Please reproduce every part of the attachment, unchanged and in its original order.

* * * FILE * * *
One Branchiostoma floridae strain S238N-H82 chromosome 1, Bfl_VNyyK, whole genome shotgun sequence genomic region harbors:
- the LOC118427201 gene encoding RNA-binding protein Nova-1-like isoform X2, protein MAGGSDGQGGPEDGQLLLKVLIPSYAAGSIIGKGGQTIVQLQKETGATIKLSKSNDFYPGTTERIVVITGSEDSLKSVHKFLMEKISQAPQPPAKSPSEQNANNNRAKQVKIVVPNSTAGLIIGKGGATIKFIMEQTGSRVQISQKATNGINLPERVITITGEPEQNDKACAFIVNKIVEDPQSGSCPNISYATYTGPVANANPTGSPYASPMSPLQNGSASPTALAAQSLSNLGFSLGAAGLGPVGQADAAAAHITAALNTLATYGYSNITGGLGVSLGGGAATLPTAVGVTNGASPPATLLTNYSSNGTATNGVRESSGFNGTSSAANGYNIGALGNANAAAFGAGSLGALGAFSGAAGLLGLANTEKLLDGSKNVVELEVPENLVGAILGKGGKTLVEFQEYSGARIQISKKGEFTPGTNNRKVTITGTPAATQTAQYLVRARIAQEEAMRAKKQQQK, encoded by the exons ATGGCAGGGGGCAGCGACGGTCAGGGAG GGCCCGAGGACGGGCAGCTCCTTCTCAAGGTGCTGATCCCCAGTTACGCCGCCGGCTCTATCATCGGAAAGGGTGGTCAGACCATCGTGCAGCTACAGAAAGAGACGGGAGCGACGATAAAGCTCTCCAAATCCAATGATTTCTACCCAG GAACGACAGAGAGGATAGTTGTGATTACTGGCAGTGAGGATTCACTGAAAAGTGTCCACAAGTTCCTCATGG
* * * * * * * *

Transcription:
One Branchiostoma floridae strain S238N-H82 chromosome 1, Bfl_VNyyK, whole genome shotgun sequence genomic region harbors:
- the LOC118427201 gene encoding RNA-binding protein Nova-1-like isoform X2, protein MAGGSDGQGGPEDGQLLLKVLIPSYAAGSIIGKGGQTIVQLQKETGATIKLSKSNDFYPGTTERIVVITGSEDSLKSVHKFLMEKISQAPQPPAKSPSEQNANNNRAKQVKIVVPNSTAGLIIGKGGATIKFIMEQTGSRVQISQKATNGINLPERVITITGEPEQNDKACAFIVNKIVEDPQSGSCPNISYATYTGPVANANPTGSPYASPMSPLQNGSASPTALAAQSLSNLGFSLGAAGLGPVGQADAAAAHITAALNTLATYGYSNITGGLGVSLGGGAATLPTAVGVTNGASPPATLLTNYSSNGTATNGVRESSGFNGTSSAANGYNIGALGNANAAAFGAGSLGALGAFSGAAGLLGLANTEKLLDGSKNVVELEVPENLVGAILGKGGKTLVEFQEYSGARIQISKKGEFTPGTNNRKVTITGTPAATQTAQYLVRARIAQEEAMRAKKQQQK, encoded by the exons ATGGCAGGGGGCAGCGACGGTCAGGGAG GGCCCGAGGACGGGCAGCTCCTTCTCAAGGTGCTGATCCCCAGTTACGCCGCCGGCTCTATCATCGGAAAGGGTGGTCAGACCATCGTGCAGCTACAGAAAGAGACGGGAGCGACGATAAAGCTCTCCAAATCCAATGATTTCTACCCAG GAACGACAGAGAGGATAGTTGTGATTACTGGCAGTGAGGATTCACTGAAAAGTGTCCACAAGTTCCTCATGG